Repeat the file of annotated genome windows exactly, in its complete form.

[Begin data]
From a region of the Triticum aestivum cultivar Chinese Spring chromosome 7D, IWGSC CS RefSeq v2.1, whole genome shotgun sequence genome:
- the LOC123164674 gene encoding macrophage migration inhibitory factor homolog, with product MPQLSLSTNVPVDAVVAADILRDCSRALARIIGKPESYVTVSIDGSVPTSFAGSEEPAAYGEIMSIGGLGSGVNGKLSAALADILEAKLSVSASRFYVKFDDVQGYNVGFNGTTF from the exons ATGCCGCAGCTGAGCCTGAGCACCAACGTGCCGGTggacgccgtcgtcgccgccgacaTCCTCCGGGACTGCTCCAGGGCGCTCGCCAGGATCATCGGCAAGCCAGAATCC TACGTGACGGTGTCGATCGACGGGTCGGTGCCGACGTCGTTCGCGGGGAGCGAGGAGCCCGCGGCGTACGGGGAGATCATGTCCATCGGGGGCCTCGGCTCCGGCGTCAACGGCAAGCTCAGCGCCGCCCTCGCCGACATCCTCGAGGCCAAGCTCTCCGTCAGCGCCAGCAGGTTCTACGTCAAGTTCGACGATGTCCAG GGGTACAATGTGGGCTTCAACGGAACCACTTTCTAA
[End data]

From a region of the Triticum aestivum cultivar Chinese Spring chromosome 7D, IWGSC CS RefSeq v2.1, whole genome shotgun sequence genome:
- the LOC123164674 gene encoding macrophage migration inhibitory factor homolog, with product MPQLSLSTNVPVDAVVAADILRDCSRALARIIGKPESYVTVSIDGSVPTSFAGSEEPAAYGEIMSIGGLGSGVNGKLSAALADILEAKLSVSASRFYVKFDDVQGYNVGFNGTTF from the exons ATGCCGCAGCTGAGCCTGAGCACCAACGTGCCGGTggacgccgtcgtcgccgccgacaTCCTCCGGGACTGCTCCAGGGCGCTCGCCAGGATCATCGGCAAGCCAGAATCC TACGTGACGGTGTCGATCGACGGGTCGGTGCCGACGTCGTTCGCGGGGAGCGAGGAGCCCGCGGCGTACGGGGAGATCATGTCCATCGGGGGCCTCGGCTCCGGCGTCAACGGCAAGCTCAGCGCCGCCCTCGCCGACATCCTCGAGGCCAAGCTCTCCGTCAGCGCCAGCAGGTTCTACGTCAAGTTCGACGATGTCCAG GGGTACAATGTGGGCTTCAACGGAACCACTTTCTAA